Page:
One of my students had tickets for the Chris Botti concert in Galveston over the weekend that he couldn’t attend, so he asked me if I wanted to go (thanks John). I must say that I was pleasantly surprised with the concert. Not that I ever considered Botti a bad player. Not at all. But I was expecting the concert to be more like his recordings. And once again, not that the recordings are bad either, but I didn’t think that kind of commercial schmaltz would make for a very entertaining concert.
As it turned out, the band really let their hair down for the live performance. Lots of interesting and also very exciting solos by all the members of the band, including Botti himself. It just goes to show you that you cannot typecast a musician according to their most popular hits.
My impression of Chris Botti’s playing, now that I have seen him live, is that he has a deep emotional investment in the lyrical side of the instrument. His melodies, whether on the heads or in his solos, are so gorgeous and heart felt that you cannot help but to be touched by his performance.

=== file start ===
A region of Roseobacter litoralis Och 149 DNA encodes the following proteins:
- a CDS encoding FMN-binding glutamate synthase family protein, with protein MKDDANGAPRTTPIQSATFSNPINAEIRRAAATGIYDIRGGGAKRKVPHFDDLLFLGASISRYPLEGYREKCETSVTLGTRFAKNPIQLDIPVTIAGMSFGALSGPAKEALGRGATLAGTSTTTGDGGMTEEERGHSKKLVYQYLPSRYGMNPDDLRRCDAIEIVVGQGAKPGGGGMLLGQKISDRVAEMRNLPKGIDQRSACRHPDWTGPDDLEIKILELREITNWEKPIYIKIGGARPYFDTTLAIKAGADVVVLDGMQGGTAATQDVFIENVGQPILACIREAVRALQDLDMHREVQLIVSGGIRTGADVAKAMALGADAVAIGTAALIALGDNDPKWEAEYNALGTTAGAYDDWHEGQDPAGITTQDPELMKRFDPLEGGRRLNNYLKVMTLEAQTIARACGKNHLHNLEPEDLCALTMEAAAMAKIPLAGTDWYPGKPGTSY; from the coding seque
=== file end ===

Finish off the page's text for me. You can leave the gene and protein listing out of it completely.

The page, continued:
I’m sorry to say that I don’t get this same feeling of intimacy from his CDs. Yes, the recordings are also beautiful, but in an entirely different manner. But I think those types of recordings are supposed to be that way. The glitz and glitter that goes into such grand productions distracts the listener from the more earthy qualities of the musicianship.
Another nice thing about the concert is that Botti practice the old style of band leadership which says, “Hire musicians who are better than you.” This has always been a winning business strategy, right? It works just as well with band leaders. Botti has hired a band of top notch, well respected musicians, including Billie Childs and Robert Hurst. It was my first time to hear Billie Childs live. What a wonderful treat!
It was an enjoyable concert that appealed to just about everyone in the audience. Real jazzers could enjoy the great jazz playing and casual listeners could soak up Botti’s beautiful sound. Like I said, I was pleasantly surprised.